Obama taps Carrion for housing slot

The Bronx has a friend in Washington D.C. On Wednesday, February 18, Barack Obama tapped 47-year old Borough President Adolfo Carrion Jr. the country’s first-ever White House Director of Urban Affairs.

“One of us has been chosen,” Muslim leader Sheikh Moussa Drammeh said. “His Bronx strength will make him a national hero.”

Carrion, born in Manhattan but raised in the Bronx, was elected to the City Council in 1997. He served one term before running for borough president.

According to the White House, Carrion oversaw the creation of 40,000 new units of housing and 50 new schools. Rumors had him headed south months ago. In December, Carrion told a Yale University audience he’d be accepting a cabinet position.

As urban policy czar, Carrion will coordinate federal housing, public safety, education, health care and transportation aid to cities, reporting directly to the President.

Following Carrion’s final State of the Borough address on Friday, February 22, the City Island resident and father of three announced he would start work in Washington this week. His family will stay in the Bronx until the end of the school year.

Carrion won praise during his seven years as borough president for job creation, education funding and “green” initiatives. He helped to install high-speed Internet access in every Bronx school and fitted a green roof to the Bronx County Courthouse and.

“I’m sad to see him go,” said Gail Nathan, whose Bronx River Arts Center secured cash from Carrion for green renovations. “He understood what we were trying to. He got it.”

Carrion worked to modernize senior centers. In 2007, he reactivated the Bronx Veterans Advisory Council.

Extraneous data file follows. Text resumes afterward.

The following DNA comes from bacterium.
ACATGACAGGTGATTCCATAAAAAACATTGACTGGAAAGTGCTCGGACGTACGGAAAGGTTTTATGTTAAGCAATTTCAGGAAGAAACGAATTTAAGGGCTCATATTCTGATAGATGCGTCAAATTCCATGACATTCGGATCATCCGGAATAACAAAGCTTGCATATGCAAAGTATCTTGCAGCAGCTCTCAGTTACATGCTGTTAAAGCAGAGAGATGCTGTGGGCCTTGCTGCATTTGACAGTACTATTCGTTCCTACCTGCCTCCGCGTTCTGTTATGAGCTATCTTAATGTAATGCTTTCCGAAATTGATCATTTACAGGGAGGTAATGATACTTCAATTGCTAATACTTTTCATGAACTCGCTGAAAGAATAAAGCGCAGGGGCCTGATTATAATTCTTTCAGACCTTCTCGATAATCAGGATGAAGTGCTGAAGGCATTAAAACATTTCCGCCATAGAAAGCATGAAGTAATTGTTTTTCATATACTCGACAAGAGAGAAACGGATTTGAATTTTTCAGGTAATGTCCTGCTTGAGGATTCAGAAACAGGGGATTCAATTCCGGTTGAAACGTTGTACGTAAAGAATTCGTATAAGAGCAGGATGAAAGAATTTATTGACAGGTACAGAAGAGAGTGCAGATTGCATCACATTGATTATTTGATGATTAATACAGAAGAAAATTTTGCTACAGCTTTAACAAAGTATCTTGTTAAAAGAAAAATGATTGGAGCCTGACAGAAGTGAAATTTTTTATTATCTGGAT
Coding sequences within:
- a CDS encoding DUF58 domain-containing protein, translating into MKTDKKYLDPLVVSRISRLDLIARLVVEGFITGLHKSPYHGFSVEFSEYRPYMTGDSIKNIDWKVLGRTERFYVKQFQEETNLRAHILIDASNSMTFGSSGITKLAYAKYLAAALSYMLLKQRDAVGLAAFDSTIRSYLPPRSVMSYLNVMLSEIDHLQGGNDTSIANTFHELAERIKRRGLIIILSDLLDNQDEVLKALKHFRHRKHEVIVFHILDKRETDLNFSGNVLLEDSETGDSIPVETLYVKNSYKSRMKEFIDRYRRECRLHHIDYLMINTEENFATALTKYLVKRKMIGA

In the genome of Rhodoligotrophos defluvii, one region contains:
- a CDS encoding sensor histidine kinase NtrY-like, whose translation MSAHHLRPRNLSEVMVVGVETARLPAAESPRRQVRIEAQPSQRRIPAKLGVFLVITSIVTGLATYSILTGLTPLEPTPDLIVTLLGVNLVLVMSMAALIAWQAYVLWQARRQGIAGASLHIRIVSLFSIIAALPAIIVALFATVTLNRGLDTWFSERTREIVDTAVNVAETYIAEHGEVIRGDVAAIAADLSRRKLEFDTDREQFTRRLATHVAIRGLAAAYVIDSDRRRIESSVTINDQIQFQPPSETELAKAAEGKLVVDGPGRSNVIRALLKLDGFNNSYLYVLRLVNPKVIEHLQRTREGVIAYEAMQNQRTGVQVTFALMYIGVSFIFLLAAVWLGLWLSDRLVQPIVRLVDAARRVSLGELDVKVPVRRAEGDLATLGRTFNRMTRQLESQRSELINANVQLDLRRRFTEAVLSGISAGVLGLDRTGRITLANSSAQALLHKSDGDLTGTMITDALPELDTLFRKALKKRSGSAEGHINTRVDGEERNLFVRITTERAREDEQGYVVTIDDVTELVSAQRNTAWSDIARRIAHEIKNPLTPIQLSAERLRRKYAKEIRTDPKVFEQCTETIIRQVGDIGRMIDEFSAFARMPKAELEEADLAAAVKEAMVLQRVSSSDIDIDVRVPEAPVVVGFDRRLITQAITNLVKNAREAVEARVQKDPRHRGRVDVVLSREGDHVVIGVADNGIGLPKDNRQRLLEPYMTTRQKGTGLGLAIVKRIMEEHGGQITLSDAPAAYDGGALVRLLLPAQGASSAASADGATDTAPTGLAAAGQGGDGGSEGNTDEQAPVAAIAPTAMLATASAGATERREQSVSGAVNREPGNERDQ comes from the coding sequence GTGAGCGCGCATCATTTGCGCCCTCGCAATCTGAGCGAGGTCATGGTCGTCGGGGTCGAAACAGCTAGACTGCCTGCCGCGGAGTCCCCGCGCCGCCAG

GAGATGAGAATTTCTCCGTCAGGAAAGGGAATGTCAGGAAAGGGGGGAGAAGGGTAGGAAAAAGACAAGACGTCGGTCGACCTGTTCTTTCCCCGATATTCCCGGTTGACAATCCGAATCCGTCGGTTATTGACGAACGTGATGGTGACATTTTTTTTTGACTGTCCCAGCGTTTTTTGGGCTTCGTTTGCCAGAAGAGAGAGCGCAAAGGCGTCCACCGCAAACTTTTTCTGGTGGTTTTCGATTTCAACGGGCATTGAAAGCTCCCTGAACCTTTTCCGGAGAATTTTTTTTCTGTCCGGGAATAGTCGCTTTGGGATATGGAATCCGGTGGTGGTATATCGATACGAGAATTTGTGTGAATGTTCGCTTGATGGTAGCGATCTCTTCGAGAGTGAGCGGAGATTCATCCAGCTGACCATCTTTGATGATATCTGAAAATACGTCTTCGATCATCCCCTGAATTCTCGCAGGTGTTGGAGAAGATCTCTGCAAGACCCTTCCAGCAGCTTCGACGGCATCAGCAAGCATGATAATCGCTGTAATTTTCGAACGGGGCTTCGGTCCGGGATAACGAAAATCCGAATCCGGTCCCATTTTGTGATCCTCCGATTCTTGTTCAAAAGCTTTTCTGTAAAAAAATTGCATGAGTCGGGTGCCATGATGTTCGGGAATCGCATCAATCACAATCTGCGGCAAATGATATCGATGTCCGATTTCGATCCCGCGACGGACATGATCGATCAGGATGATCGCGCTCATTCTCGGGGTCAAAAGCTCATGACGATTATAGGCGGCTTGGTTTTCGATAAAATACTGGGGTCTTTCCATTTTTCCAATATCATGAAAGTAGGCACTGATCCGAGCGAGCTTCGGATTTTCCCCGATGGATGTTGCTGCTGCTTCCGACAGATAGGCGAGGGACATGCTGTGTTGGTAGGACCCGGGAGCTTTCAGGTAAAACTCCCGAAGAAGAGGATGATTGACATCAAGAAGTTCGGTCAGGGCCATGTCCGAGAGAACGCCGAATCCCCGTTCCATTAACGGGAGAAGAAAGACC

“I’ve always liked Adolfo,” veterans leader Pat Devine said. “He did what he could. He came to our parade.”

The south Bronx blossomed under Carrion, as grants transformed Hunts Point into a giant food distribution center and rezones attracted young artists to Bruckner Boulevard.

Carrion took flak for his unabashed pro-baseball stance, however. While the borough president’s Yankee Stadium neighborhood development plan secured money for non-profits and some jobs for Bronxites, environmental and community groups criticized the project. Stadium construction leveled Macombs Dam Park and benefited from public financing.

“He was the cheerleader for the stadium,” said activist Joyce Hogi. “Now we have no parks. Someone called me last night singing ‘Happy days are here again!’ That’s how we feel about Adolfo around here.”

The Croton Filtration Plant and Gateway Center Mall, both under construction, will also shape Carrion’s legacy.

“In spite of the controversy, your grandchildren will say, ‘Take me to the ballpark,’” Assemblyman Jose Rivera said. “They’ll say, ‘Who built this?’ And you’ll say, ‘Adolfo Carrion.’”

The stadium project taught him a lesson, Carrion admitted.

“Leadership can be a very lonely place,” he said. “Not everyone is going to agree with you. You have to push.”

Obama, Carrion

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